On December 21, 2013 at 12:28 am, in response to a story on Anderson Cooper 360 by CNN’s Chief Medical Correspondent Dr. Sanjay Gupta, about Dr. Lynn Webster, I posted the following comment.
December 19th, 2013 10:00 PM ET
Dr. Gupta, seriously?
You know that treating chronic pain is challenging. There is no pain “thermometer” or lab test to measure, monitor, or prove pain. It is inherently personal and subjective. Your implied dismissal of a mode of therapy (i.e. opioids) just because it is not “proven,” smacks of hypocrisy.
You know physicians offer treatments every hour of every day that have not been proven by ivory tower standards (e.g. Many of the drugs used in Pediatrics have only been researched in adult studies and are not FDA approved for children). Medicine is as much art as it is science. At the end of the day, it comes down to the caring personal connection between the physician and the patient – understanding that the outcome is not guaranteed.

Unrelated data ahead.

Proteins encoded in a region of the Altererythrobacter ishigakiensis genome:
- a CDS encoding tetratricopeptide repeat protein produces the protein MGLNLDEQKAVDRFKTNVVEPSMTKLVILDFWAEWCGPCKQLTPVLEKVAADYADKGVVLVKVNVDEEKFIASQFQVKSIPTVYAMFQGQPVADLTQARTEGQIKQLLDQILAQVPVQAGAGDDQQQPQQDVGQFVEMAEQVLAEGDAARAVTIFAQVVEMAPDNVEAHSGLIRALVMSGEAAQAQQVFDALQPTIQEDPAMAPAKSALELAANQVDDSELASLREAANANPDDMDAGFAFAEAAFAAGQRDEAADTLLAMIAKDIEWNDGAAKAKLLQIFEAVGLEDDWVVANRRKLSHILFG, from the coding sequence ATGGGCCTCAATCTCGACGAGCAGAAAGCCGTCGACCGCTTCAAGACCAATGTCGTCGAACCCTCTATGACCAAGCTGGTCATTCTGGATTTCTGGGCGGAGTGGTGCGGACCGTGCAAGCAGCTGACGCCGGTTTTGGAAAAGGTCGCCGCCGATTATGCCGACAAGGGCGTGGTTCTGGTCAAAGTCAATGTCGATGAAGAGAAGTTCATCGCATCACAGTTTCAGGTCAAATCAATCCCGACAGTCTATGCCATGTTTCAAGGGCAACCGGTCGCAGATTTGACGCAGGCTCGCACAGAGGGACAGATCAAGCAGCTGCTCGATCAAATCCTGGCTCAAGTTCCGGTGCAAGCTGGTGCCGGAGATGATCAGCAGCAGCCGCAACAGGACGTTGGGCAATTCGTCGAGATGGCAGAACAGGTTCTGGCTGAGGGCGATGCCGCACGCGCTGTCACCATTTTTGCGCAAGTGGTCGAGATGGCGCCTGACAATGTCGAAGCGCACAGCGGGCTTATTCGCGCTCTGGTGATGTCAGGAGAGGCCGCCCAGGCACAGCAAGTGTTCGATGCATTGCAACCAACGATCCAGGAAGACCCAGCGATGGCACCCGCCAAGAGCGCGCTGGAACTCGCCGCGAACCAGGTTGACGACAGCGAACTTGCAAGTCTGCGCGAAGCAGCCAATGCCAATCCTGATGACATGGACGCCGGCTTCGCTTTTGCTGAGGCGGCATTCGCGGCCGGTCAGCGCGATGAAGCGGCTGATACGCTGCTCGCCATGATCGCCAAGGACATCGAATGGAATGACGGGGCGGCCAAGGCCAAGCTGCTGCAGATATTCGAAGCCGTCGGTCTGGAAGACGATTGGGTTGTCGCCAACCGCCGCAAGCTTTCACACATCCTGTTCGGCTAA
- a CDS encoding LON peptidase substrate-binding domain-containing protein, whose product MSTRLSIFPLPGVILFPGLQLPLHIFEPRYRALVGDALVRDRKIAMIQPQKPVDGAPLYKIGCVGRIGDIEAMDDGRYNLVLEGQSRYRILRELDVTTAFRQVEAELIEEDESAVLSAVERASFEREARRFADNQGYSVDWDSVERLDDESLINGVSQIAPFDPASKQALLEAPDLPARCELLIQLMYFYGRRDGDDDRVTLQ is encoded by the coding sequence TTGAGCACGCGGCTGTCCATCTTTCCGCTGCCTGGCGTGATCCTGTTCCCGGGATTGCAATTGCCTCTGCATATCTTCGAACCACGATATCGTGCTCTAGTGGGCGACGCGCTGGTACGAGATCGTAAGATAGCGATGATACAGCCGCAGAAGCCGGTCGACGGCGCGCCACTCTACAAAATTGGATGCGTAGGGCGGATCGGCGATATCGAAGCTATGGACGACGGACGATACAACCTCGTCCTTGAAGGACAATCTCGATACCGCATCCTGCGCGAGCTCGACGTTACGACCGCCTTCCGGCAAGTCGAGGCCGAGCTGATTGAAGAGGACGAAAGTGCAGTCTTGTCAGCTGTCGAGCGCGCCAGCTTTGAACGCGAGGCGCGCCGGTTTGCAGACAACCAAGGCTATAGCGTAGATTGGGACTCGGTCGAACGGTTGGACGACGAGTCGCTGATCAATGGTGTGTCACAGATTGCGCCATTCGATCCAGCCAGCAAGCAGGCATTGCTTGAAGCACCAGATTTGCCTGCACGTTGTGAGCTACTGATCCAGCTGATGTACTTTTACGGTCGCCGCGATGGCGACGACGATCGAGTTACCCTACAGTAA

My knowledge of Dr. Lynn Webster is indeed that of a caring, expert, and passionate physician. I wish he could have given his candid opinions, but (again, you know) when there is a lawsuit the doctor is advised to keep silent.
Your CNN piece was anecdotal, unconvincing, sensational, and seemed like “gotcha” to me. I expect better from CNN and you.
Opioid therapy for chronic pain is not without risks. Dr. Webster has been part of the solution exponentially more than he has been part of the problem. One-sided stories (like yours) cause harm by keeping silently suffering pain patients in the shadows and by discouraging physicians (like Dr. Webster) from taking on the challenge of chronic pain care.
Dr. Gupta, you have such an influential platform. Don’t give in to sensationalism.
James Patrick Murphy, MD, MMM
Certified, American Board of Pain Medicine
Certified, American Board of Anesthesiology
Subspecialty Certified in Pain Management
Certified, American Board of Addiction Medicine